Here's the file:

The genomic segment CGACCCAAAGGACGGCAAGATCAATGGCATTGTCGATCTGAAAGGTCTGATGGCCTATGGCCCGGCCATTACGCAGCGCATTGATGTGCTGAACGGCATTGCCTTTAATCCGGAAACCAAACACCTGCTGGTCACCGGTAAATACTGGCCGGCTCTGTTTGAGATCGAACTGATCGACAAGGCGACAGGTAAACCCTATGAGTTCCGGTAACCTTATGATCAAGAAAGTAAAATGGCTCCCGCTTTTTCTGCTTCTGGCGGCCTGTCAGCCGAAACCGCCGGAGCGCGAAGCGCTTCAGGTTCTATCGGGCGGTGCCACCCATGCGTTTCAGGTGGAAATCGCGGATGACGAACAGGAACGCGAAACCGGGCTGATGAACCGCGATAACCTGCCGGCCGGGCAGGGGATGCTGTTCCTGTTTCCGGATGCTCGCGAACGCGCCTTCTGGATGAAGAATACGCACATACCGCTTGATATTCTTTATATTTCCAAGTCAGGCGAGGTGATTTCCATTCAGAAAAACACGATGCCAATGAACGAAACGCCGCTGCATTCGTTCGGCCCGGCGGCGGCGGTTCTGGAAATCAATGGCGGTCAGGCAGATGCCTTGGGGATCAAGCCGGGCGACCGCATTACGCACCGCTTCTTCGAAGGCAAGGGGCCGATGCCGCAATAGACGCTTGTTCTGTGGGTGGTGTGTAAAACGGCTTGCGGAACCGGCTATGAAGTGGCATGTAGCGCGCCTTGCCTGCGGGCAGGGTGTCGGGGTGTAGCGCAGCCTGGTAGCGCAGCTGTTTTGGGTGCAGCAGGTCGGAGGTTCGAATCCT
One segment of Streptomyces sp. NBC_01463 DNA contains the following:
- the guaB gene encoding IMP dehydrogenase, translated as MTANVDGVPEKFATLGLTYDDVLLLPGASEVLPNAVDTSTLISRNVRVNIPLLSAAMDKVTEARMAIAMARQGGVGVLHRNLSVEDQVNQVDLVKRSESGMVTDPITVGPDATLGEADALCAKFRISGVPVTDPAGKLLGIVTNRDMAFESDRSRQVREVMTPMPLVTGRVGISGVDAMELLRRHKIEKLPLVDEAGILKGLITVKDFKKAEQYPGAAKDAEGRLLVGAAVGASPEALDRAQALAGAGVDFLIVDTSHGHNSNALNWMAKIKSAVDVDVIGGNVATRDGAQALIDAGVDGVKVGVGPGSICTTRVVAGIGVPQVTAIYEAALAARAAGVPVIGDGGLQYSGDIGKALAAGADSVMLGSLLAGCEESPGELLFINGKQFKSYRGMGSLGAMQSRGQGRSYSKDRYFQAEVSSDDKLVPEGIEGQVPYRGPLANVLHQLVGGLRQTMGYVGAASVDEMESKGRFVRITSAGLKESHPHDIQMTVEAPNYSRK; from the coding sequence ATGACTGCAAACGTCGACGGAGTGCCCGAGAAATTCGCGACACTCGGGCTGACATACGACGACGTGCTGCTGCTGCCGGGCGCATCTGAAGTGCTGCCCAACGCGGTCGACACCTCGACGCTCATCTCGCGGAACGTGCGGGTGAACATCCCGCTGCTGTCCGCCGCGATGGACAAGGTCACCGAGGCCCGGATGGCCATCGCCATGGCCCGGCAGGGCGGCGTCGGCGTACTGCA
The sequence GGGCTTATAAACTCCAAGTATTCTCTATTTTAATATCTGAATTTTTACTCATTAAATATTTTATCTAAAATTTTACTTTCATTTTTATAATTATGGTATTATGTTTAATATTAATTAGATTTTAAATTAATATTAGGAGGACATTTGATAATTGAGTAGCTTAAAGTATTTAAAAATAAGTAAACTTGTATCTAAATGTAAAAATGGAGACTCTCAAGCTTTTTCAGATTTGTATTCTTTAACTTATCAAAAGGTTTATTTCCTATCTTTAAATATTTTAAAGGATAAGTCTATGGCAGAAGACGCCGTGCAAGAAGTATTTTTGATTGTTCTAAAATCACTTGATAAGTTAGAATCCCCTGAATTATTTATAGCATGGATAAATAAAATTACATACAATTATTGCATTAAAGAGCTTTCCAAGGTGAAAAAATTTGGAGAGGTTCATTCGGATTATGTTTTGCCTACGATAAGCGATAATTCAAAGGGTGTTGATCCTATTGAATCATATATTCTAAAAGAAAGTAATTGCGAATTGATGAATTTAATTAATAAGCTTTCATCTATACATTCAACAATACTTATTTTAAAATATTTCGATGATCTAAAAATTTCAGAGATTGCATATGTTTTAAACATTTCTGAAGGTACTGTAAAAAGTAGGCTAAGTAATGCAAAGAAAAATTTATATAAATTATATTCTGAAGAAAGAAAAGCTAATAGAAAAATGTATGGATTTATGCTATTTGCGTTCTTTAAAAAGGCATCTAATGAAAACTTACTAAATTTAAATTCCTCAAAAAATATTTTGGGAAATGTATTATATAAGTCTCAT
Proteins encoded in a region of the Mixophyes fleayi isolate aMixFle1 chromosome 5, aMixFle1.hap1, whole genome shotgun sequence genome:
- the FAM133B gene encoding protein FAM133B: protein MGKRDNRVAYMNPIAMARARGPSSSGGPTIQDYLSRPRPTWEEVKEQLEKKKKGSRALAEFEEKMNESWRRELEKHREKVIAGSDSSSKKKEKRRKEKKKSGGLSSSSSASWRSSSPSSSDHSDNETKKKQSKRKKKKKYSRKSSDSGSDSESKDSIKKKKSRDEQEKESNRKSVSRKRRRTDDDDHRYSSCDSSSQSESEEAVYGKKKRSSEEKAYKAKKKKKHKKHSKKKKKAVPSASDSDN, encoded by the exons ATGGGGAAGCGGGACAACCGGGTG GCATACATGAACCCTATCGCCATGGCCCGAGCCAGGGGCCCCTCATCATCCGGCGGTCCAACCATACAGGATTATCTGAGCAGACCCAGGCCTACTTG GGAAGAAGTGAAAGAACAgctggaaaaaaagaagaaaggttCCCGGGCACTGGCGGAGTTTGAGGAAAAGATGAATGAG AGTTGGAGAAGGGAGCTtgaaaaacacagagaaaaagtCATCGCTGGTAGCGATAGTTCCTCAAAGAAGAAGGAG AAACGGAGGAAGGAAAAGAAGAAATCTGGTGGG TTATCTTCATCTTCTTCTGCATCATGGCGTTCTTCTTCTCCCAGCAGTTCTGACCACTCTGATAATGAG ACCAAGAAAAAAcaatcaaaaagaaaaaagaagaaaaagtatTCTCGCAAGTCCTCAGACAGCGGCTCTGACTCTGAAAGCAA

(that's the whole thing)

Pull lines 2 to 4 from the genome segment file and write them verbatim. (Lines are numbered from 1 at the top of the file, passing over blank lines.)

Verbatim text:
One segment of Streptomyces sp. NBC_01463 DNA contains the following:
- the guaB gene encoding IMP dehydrogenase, translated as MTANVDGVPEKFATLGLTYDDVLLLPGASEVLPNAVDTSTLISRNVRVNIPLLSAAMDKVTEARMAIAMARQGGVGVLHRNLSVEDQVNQVDLVKRSESGMVTDPITVGPDATLGEADALCAKFRISGVPVTDPAGKLLGIVTNRDMAFESDRSRQVREVMTPMPLVTGRVGISGVDAMELLRRHKIEKLPLVDEAGILKGLITVKDFKKAEQYPGAAKDAEGRLLVGAAVGASPEALDRAQALAGAGVDFLIVDTSHGHNSNALNWMAKIKSAVDVDVIGGNVATRDGAQALIDAGVDGVKVGVGPGSICTTRVVAGIGVPQVTAIYEAALAARAAGVPVIGDGGLQYSGDIGKALAAGADSVMLGSLLAGCEESPGELLFINGKQFKSYRGMGSLGAMQSRGQGRSYSKDRYFQAEVSSDDKLVPEGIEGQVPYRGPLANVLHQLVGGLRQTMGYVGAASVDEMESKGRFVRITSAGLKESHPHDIQMTVEAPNYSRK; from the coding sequence ATGACTGCAAACGTCGACGGAGTGCCCGAGAAATTCGCGACACTCGGGCTGACATACGACGACGTGCTGCTGCTGCCGGGCGCATCTGAAGTGCTGCCCAACGCGGTCGACACCTCGACGCTCATCTCGCGGAACGTGCGGGTGAACATCCCGCTGCTGTCCGCCGCGATGGACAAGGTCACCGAGGCCCGGATGGCCATCGCCATGGCCCGGCAGGGCGGCGTCGGCGTACTGCA
The sequence GGGCTTATAAACTCCAAGTATTCTCTATTTTAATATCTGAATTTTTACTCATTAAATATTTTATCTAAAATTTTACTTTCATTTTTATAATTATGGTATTATGTTTAATATTAATTAGATTTTAAATTAATATTAGGAGGACATTTGATAATTGAGTAGCTTAAAGTATTTAAAAATAAGTAAACTTGTATCTAAATGTAAAAATGGAGACTCTCAAGCTTTTTCAGATTTGTATTCTTTAACTTATCAAAAGGTTTATTTCCTATCTTTAAATATTTTAAAGGATAAGTCTATGGCAGAAGACGCCGTGCAAGAAGTATTTTTGATTGTTCTAAAATCACTTGATAAGTTAGAATCCCCTGAATTATTTATAGCATGGATAAATAAAATTACATACAATTATTGCATTAAAGAGCTTTCCAAGGTGAAAAAATTTGGAGAGGTTCATTCGGATTATGTTTTGCCTACGATAAGCGATAATTCAAAGGGTGTTGATCCTATTGAATCATATATTCTAAAAGAAAGTAATTGCGAATTGATGAATTTAATTAATAAGCTTTCATCTATACATTCAACAATACTTATTTTAAAATATTTCGATGATCTAAAAATTTCAGAGATTGCATATGTTTTAAACATTTCTGAAGGTACTGTAAAAAGTAGGCTAAGTAATGCAAAGAAAAATTTATATAAATTATATTCTGAAGAAAGAAAAGCTAATAGAAAAATGTATGGATTTATGCTATTTGCGTTCTTTAAAAAGGCATCTAATGAAAACTTACTAAATTTAAATTCCTCAAAAAATATTTTGGGAAATGTATTATATAAGTCTCAT